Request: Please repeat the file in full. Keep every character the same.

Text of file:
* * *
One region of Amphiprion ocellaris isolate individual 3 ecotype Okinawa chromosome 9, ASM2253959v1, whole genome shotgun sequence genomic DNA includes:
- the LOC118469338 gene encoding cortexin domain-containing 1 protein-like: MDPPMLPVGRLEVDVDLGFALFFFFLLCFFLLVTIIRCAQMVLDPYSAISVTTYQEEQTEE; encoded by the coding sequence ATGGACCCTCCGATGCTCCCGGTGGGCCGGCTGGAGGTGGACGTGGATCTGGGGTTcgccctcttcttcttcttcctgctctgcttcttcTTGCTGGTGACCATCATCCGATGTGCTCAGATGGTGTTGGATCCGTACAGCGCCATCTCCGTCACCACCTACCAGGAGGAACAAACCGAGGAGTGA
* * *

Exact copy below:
One region of Amphiprion ocellaris isolate individual 3 ecotype Okinawa chromosome 9, ASM2253959v1, whole genome shotgun sequence genomic DNA includes:
- the LOC118469338 gene encoding cortexin domain-containing 1 protein-like: MDPPMLPVGRLEVDVDLGFALFFFFLLCFFLLVTIIRCAQMVLDPYSAISVTTYQEEQTEE; encoded by the coding sequence ATGGACCCTCCGATGCTCCCGGTGGGCCGGCTGGAGGTGGACGTGGATCTGGGGTTcgccctcttcttcttcttcctgctctgcttcttcTTGCTGGTGACCATCATCCGATGTGCTCAGATGGTGTTGGATCCGTACAGCGCCATCTCCGTCACCACCTACCAGGAGGAACAAACCGAGGAGTGA